This week marked the beginning of the next subproject in our SAP Hybris C4C introduction: migrating the data. Steffen already told you a bit about that in his last blog article. Today, I am going to dive deeper into how exactly we did it.
Approach & data export from Salesforce.com
Salesforce.com (SFDC), our previous CRM system, was directly connected via an SAP Data Services Adapter. SAP Hybris Cloud for Customer has an oData interface for which SAP Data Services also provides an adapter. Our initial plan to load our SAP Hybris Cloud For Customer installation with data coming from salesforce.com was to use exactly this interface. The reason was that oData services make it easy to consistently query, update, add and delete data via http. And based on SAP Data Services this is incredibly simple and fast.
Unfortunately, however, it turned out that the oData approach for directly migrating the data to C4C wasn’t meant for us: After reading out the Salesforce data using the Salesforce Adapter, the data could be processed and mapped to the oData Services provided by C4C, but we were unable to directly write it into C4C. We run a few analyzes to understand why that happened. The results showed that the problem occured to incompatible oData protocol versions between SAP Data Services and the C4C interface and that additional analyzes would have been required both by us and SAP Support to obtain a suitable software patch for the oData Adapter. This scenario would have cost us a lot of time, which was not included in our project schedule. Much to our regret, this forced us to scrap this very elegant approach.
It was time for plan B: We decided to fall back on the Excel-based migration templates that comes with SAP Hybris C4C. This meant exporting the data using the Salesforce Adapter, temporarily storing it in staging tables using Data Services, and then analyzing, cleaning, and preparing it before making it available as CSV files via flat file export.
Data cleansing and transformation using SAP Data Services
We needed homogenous and error-free data to guarantee the validity and credibility of the information we base our business decisions on. Data cleansing as a means to ensure unique and consistent data records in our target SAP Hybris C4C system was one of the major milestones in this project.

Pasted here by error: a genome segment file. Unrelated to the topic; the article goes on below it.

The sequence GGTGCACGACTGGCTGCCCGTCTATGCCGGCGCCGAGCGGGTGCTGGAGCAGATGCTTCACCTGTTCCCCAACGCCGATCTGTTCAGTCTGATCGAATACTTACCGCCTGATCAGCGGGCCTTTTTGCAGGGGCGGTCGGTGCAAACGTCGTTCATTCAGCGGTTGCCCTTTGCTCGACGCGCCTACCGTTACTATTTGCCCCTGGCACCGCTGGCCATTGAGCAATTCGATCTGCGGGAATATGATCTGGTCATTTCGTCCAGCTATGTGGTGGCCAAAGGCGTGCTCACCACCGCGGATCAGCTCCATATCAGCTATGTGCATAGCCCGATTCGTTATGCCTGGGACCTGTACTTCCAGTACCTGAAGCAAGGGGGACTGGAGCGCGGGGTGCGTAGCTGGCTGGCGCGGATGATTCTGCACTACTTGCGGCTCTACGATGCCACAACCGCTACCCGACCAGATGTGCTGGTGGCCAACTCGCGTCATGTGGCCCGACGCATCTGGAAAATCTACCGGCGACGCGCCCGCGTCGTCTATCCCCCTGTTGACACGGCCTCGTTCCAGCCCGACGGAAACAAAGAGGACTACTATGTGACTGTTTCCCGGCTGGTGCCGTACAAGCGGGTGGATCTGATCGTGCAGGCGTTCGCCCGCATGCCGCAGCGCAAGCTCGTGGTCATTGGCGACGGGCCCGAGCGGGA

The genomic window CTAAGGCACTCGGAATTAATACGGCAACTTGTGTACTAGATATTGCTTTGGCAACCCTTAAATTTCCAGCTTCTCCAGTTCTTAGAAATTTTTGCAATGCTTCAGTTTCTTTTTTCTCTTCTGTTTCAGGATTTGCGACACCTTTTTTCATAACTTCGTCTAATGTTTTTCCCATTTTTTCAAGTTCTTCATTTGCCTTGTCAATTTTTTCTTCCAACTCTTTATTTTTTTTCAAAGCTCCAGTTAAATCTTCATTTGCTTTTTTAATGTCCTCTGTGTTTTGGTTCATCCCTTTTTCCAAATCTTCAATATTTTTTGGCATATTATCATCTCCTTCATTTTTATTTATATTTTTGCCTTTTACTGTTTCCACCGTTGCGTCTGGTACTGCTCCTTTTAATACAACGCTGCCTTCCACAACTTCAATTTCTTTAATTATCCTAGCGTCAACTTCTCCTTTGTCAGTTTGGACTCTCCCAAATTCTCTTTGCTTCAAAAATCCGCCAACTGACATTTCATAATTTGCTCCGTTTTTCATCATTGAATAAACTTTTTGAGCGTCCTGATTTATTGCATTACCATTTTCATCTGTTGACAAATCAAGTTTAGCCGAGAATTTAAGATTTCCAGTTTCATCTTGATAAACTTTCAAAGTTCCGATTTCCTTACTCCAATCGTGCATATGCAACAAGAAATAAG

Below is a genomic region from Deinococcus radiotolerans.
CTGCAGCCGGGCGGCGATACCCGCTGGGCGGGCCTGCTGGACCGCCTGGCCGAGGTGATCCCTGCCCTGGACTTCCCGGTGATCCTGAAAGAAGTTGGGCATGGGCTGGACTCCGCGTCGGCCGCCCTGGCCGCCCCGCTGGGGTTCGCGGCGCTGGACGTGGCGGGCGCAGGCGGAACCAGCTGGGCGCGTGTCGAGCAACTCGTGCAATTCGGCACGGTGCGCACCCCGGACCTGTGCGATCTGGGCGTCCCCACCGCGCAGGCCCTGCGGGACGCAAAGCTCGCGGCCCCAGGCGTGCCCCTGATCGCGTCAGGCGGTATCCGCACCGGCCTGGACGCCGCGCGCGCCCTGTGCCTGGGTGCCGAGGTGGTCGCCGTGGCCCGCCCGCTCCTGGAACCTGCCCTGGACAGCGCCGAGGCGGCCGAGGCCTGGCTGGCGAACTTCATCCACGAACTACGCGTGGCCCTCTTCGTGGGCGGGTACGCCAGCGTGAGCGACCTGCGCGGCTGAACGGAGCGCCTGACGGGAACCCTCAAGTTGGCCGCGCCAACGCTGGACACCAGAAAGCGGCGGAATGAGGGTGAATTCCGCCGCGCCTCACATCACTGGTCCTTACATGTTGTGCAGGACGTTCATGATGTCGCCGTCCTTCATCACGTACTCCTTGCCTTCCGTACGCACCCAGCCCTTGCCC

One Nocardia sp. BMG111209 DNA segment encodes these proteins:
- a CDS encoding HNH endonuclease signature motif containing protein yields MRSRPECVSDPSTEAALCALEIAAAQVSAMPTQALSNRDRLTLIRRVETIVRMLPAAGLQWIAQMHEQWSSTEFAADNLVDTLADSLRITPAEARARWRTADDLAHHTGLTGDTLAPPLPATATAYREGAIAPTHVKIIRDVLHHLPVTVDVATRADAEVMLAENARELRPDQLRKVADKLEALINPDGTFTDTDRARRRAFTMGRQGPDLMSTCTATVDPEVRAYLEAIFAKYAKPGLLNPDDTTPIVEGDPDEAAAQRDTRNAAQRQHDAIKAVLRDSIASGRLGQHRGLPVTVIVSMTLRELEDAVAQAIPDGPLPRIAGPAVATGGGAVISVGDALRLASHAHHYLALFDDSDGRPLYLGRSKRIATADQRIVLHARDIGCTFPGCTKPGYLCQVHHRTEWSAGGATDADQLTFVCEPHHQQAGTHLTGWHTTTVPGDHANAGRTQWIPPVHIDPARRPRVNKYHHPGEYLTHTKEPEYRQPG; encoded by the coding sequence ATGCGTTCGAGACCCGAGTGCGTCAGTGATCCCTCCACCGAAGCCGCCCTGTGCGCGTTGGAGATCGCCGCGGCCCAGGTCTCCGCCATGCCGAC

And once again, we achieved this with SAP Data Services:
- Duplicates were automatically identified and consolidated.
- We relied on external validation services for our address cleansing and had the addresses validated and, if necessary, automatically completed.
- Our business data in particular was enhanced with more detailed information such as geodata.
This allowed us to really take the quality of our data to the next level and, in turn, minimize the need for manual touch-up before importing the data into C4C.
In the next step, we mapped and transformed the data with SAP Data Services. Data transformation is inevitable because source and target system almost never use the same data model. That’s why you start by mapping the data and use the findings to define transformation rules in order to make the right adjustments before importing the data. For more information on how mapping works you can refer to Steffen’s last blog article. During the import, the transformation rules are automatically enforced by the software. For a more detailed explanation: We created our Excel-based C4C migration templates, which describe the data structure for the C4C import, as flat file formats in Data Services, allowing the tool to directly map the data delivered by the Salesforce Adapter to the respective flat file structure. We used what is called lookup tables to map the code.
Data import into SAP Hybris C4C
The data migration was completed by importing the data into the target system, in our case SAP Hybris Cloud for Customer (C4C). Based on a multi-level approach we started by loading basic objects such as customers, accounts, campaigns, etc. In a second step, we then loaded any linked object such as contacts, leads, and activities.
For each object we created in C4C, we also stored its Salesforce ID to allow us to correlate the newly assigned C4C ID with the original Salesforce ID. For this purpose, we created the corresponding tables in Data Services to allow for a lookup from the Salesforce ID to the newly assigned C4C ID. We used Data Services to populate these tables either via CSV export from C4C or directly via OData from C4C.
In the last step, we migrated any archived objects such leads or activities. This allowed us to retain the complete activity history (phone, email, visits/activities) including any links to accounts and contacts. In total, this included 33,869 email activities, 37,121 phone activities, and about 48,000 other activities.
This, however, required us to take a bit of a “detour”: First, we exported the data from Salesforce into a CSV file. Then we had to tediously prepare it in Data Services to ensure that C4C would be able to correctly interpret, for example, the line breaks in a description after the data import. Without these preparations, it would have been impossible to import the data because said line breaks would have completely shifted the entire CSV structure and the data would have been matched to the wrong fields.
So here is the status quo today: Our high-quality data is now in C4C. Next up, we will start testing the new system with a small group of pilot users before we can hopefully go live soon.
Author Benjamin Dietz, MDM Consultant at IBsolution